Studying the impact of innovation on business and society

The COVID-19 pandemic led to a seismic shift in consumer behavior and the future of brand

The first issue of CORE Magazine published by Epsilon features some of my new research on disruption, the Novel Economy and new consumerism. I’d like to share it with you below…

The Ultimate Disruption: The COVID-19 pandemic led to a seismic shift in consumer behavior

As the virus swept the globe, brands changed how they inter- acted with customers due to social distancing and stay-at- home orders. Consumer perspectives about making purchases also shifted with fluctuations in the stock market, skyrocket- ing unemployment and supply chain issues. As many people lost their jobs and those still earning a paycheck worried about future layoffs, impulse purchasing became infrequent. Messages that resonated with consumers a few weeks prior suddenly fell flat and even seemed insensitive.

Even as physical businesses open up, the influence of social distancing is likely to stay with consumers longer term. Many of these new behaviors may turn into long-term habits instead of short-term solutions executed in crisis mode.

“You need to re-create the customer journey for these times, and then prioritize investments based on what you learn,” says Brian Solis, global innovation evangelist at Salesforce and author of X: The Experience When Business Meets Design.

Marketers need to take a fresh look at what people are searching for, where they’re going, what they value and what they’re finding, Solis says.

“COVID-19 is going to affect the platforms you use, the content you create, the offers you design and campaigns to support those offers,” Solis says. “Essentially, you have the opportunity to start from scratch and build those touch- points, hopefully investing heavily in artificial intelligence and machine learning across the journey.”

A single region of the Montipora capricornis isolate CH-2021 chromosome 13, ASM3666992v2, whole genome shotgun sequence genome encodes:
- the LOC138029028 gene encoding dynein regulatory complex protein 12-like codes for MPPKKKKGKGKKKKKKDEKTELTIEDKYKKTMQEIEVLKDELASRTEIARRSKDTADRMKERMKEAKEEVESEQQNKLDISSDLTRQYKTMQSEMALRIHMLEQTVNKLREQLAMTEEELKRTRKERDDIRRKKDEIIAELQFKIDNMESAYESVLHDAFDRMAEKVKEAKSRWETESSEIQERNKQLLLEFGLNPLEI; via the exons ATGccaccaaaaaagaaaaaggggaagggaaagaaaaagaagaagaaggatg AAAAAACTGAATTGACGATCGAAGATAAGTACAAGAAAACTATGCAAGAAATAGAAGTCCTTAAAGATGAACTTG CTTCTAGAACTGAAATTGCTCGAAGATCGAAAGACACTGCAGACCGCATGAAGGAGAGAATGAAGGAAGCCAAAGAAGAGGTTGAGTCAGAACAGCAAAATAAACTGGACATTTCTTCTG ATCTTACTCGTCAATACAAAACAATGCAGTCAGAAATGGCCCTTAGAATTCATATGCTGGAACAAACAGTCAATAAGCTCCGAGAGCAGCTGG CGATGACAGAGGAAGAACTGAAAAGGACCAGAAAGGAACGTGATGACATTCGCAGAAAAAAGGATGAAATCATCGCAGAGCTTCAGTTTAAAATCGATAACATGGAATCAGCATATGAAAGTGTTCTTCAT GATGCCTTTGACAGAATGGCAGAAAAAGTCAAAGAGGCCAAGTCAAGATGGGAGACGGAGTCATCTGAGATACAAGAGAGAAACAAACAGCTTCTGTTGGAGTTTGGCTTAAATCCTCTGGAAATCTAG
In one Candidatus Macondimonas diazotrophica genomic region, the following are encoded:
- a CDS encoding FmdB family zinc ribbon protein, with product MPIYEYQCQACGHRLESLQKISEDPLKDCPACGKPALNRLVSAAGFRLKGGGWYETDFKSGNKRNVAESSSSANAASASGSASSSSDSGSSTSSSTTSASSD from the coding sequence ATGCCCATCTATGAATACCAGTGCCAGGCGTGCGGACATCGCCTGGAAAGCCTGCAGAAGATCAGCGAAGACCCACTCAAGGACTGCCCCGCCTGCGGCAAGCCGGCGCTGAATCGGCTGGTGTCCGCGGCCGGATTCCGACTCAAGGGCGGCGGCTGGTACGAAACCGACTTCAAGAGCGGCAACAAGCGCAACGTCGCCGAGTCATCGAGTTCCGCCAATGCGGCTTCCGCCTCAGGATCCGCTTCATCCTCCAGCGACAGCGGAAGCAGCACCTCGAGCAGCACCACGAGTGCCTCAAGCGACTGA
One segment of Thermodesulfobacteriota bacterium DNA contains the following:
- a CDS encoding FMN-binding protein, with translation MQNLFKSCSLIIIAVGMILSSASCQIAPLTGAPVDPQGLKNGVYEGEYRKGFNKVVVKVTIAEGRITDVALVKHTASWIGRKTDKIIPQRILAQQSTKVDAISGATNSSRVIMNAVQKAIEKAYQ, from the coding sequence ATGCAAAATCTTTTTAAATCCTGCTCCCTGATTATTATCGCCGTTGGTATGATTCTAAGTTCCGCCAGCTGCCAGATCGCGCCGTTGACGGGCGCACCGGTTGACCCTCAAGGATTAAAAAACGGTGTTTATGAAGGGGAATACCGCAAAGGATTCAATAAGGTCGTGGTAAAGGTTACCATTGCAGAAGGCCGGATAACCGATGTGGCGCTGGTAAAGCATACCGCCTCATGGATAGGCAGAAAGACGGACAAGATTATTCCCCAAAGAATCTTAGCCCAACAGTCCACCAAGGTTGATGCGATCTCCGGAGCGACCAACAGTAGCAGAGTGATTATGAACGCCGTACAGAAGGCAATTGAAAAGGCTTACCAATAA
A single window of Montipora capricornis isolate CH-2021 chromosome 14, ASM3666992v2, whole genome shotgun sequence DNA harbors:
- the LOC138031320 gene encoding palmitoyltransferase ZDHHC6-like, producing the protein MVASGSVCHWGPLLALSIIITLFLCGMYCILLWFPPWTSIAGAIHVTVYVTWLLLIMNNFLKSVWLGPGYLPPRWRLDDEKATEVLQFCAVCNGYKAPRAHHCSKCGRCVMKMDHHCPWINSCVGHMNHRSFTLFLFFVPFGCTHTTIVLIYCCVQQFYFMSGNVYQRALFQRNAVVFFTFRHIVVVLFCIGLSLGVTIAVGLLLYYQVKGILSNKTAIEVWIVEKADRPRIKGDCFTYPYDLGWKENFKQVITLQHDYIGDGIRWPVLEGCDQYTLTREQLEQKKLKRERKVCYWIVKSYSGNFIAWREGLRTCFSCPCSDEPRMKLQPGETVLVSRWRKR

But the stakes are also much higher: The gap between hit and miss has gotten wider in this time of increased sensitivity and anxiety.

Moving forward, Solis advises marketers to look at the journey—not just the individual touchpoints they represent for a complete overview of the customer’s experience and where to add value. “This is an opportunity to be open-minded, think differently and allow yourself to not know all of the answers,” he says. “During these times, organizations need to most of all find more opportunities to be more human.”

The Three Phases of the #NovelEconomy

The current state of our economy is new and unusual, says Brian Solis, global innovation evangelist at Salesforce. “Both the economy and the virus put business in a place without a defense mechanism or a playbook on how to respond,” explains Solis, who refers to the current shifts as the “novel economy.” “This is why we see different approaches around the world with chaos and competing advice.”

Solis says realistic, productive marketers crafted a three-phase framework to navigate this novel economy.

Phase 1: Survive

Leaders responded to the crisis by reacting and addressing immediate problems, such as adopting contactless delivery.

Phase 2: Alive

Brands accepted the disruption as the new normal and started building a foundation as business shifted from shock to strategy. Many focused on building relationships with consumers by offering opportunities for engagement—even if they weren’t directly tied to their products or services.

Phase 3: Thrive

Now it’s time to move from recovery to resilience. Businesses should start proactively building infrastructure for the novel economy.

You can read the article below or the entire magazine here.

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